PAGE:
University of FloridaSolutions for Your Life

Download PDF
Publication #HS572

Calabaza — Cucurbita moschata Duch. ex Lam.1

James M. Stephens2

Calabaza is the common name of several of the many strains of pumpkins and squashes grown in the tropics. In Florida, calabaza refers to the Cuban pumpkin, also called Cuban squash. Other common names reported (FSHS Proc. 105:1992) are auyama, ayote, and zapallo. In 1991, calabaza production in South Florida stood at about 2500 acres valued at over $5 million.

Figure 1. 

DESCRIPTION

Calabaza grows on a very long vining plant similar to other winter-type squashes. The leaves are mottled and grayish green in color. The fruits vary in size, shape, and color owing to outcrossing and strain selection. Some weigh up to 50 pounds. The most common form of fruit weighs about 5-12 pounds, and is round and flattened a bit on the top and bottom. Its colors are mottled green or yellow and buff-cream. Fruits with elongated necks are also seen quite often in the Dade County area. The light yellow-colored interior is firm and meaty, with a fairly large central cavity. Like all moschatas, the seeds are rather small for squash. The dried matted pulpy fibers at the seed edges give the seeds a somewhat ragged appearance.

CULTURE

Calabaza tolerates hot weather conditions as well as other members of the cucurbit family. It is a tender crop easily injured by frost and freezes. It should be planted early in the spring as soon as the danger of frost is past. In frost-free areas of the state, calabaza may be planted from August through March. Even in Central Florida, fall production is possible in most years.

Seeds of calabaza are seldom found in seed company catalogs. Gardeners should try to obtain a calabaza in a South Florida market and then save the seeds. Considerable variation in plant characteristics from these seeds should be expected. Two Florida-developed varieties are 'La Primera' and 'La Segunda'.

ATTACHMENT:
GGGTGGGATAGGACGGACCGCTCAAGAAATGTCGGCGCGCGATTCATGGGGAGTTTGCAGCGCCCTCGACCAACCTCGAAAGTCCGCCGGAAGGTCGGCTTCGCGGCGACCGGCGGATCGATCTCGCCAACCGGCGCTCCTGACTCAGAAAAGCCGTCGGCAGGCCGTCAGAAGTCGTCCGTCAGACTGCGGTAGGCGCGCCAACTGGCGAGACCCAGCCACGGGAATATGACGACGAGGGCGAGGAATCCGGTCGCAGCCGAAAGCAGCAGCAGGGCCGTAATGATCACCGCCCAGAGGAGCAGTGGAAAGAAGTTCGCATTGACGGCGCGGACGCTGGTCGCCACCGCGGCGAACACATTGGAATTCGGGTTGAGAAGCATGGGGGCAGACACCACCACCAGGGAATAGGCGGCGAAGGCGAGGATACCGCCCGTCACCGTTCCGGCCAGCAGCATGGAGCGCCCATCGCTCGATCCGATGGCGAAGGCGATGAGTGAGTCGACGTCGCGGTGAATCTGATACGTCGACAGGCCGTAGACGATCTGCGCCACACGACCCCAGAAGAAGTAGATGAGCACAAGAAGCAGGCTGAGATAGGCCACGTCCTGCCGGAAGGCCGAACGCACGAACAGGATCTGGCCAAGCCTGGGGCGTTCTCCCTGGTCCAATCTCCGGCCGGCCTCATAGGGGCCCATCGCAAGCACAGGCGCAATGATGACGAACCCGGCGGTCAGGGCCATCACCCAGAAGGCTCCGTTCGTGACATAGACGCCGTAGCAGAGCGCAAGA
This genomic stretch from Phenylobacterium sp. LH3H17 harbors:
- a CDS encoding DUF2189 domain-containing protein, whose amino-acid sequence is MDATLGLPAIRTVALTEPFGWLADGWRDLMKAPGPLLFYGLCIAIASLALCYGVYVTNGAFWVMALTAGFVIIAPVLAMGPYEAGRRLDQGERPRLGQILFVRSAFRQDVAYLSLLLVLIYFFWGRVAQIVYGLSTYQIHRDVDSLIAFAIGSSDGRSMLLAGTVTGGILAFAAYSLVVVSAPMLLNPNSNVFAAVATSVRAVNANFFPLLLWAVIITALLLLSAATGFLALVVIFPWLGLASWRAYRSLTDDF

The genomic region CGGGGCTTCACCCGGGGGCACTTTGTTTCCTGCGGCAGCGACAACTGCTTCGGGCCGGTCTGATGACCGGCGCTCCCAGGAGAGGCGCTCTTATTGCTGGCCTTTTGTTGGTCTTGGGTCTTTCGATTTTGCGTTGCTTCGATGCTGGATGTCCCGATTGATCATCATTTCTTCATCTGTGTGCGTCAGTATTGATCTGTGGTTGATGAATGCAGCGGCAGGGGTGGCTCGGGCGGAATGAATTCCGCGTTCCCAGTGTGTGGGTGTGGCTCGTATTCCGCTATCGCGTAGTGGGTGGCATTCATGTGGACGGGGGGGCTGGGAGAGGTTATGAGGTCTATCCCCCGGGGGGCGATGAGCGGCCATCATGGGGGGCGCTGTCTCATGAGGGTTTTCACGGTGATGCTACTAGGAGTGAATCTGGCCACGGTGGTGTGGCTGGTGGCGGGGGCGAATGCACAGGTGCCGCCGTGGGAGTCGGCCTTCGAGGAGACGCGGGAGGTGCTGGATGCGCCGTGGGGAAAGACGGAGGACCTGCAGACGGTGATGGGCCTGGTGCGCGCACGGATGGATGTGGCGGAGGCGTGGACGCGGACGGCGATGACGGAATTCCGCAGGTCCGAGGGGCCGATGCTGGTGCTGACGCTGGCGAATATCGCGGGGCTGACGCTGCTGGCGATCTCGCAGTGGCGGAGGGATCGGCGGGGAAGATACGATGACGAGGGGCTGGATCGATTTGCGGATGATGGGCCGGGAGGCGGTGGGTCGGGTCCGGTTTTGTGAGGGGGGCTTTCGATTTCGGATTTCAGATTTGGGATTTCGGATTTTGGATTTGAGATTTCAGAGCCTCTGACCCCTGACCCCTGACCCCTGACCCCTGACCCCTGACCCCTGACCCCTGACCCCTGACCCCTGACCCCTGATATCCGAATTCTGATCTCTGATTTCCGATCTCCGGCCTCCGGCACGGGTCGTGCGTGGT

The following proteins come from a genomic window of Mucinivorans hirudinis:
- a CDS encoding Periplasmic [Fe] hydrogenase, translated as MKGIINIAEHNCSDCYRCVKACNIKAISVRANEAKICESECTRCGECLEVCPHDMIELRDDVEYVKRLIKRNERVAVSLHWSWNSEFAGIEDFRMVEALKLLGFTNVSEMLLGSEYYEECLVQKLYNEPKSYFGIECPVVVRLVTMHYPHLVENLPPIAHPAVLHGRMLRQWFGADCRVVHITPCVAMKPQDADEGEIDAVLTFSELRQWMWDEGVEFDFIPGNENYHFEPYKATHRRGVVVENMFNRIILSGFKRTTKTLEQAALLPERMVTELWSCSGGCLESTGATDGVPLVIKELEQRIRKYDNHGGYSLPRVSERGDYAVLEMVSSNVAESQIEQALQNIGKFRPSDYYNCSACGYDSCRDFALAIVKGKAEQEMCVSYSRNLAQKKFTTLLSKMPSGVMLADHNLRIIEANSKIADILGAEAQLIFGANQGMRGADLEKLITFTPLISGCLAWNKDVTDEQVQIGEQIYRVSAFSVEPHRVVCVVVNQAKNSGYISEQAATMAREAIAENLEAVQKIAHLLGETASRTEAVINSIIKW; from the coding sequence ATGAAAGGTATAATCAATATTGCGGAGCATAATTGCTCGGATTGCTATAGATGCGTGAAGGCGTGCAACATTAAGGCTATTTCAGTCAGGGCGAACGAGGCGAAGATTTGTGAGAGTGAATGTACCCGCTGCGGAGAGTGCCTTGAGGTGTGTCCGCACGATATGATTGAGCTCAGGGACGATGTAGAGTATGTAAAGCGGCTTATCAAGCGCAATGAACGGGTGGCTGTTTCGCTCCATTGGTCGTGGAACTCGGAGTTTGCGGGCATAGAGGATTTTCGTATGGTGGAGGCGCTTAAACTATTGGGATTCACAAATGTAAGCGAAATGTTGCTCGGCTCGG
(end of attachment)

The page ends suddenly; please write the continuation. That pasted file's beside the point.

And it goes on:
Since plants tend to be excessively vining, the rows should be spaced 6-9 feet apart, and the plants spaced 4 feet apart, in the row.

Cultural practices are similar to those for the common kinds of squashes. Because of wide plant spacing, gardeners should place a gallon or two of well-rotted compost or animal manure under each planting site before seeding. Thoroughly mix the organic matter with the soil. Downy mildew and a disorder called silverleaf are frequently encountered.

The plant requires about 3 months from seeding to harvest of the calabaza fruits. Like other cucurbits, bees are necessary to transfer pollen from the male to the female flowers. Reports indicate yields of 20-25 tons per acre in South Florida (1990).

USE

Most calabaza in Florida are grown by Latins living in South Florida. This group also uses most of what is grown, cooking the storage-type squash in a variety of ways according to Latin recipes. Like other winter squash, calabaza keeps well for several weeks if stored in a dry, reasonably cool place.

Footnotes

1.

This document is HS572, one of a series of the Horticultural Sciences Department, Florida Cooperative Extension Service, Institute of Food and Agricultural Sciences, University of Florida. Original publication date April 1994. Revised March 2009. Reviewed January 2012. Visit the EDIS website at http://edis.ifas.ufl.edu.

2.

James M. Stephens, professor, Horticultural Sciences Department, Cooperative Extension Service, Institute of Food and Agricultural Sciences, University of Florida, Gainesville FL 32611.


The Institute of Food and Agricultural Sciences (IFAS) is an Equal Opportunity Institution authorized to provide research, educational information and other services only to individuals and institutions that function with non-discrimination with respect to race, creed, color, religion, age, disability, sex, sexual orientation, marital status, national origin, political opinions or affiliations. For more information on obtaining other UF/IFAS Extension publications, contact your county's UF/IFAS Extension office.

U.S. Department of Agriculture, UF/IFAS Extension Service, University of Florida, IFAS, Florida A & M University Cooperative Extension Program, and Boards of County Commissioners Cooperating. Nick T. Place, dean for UF/IFAS Extension.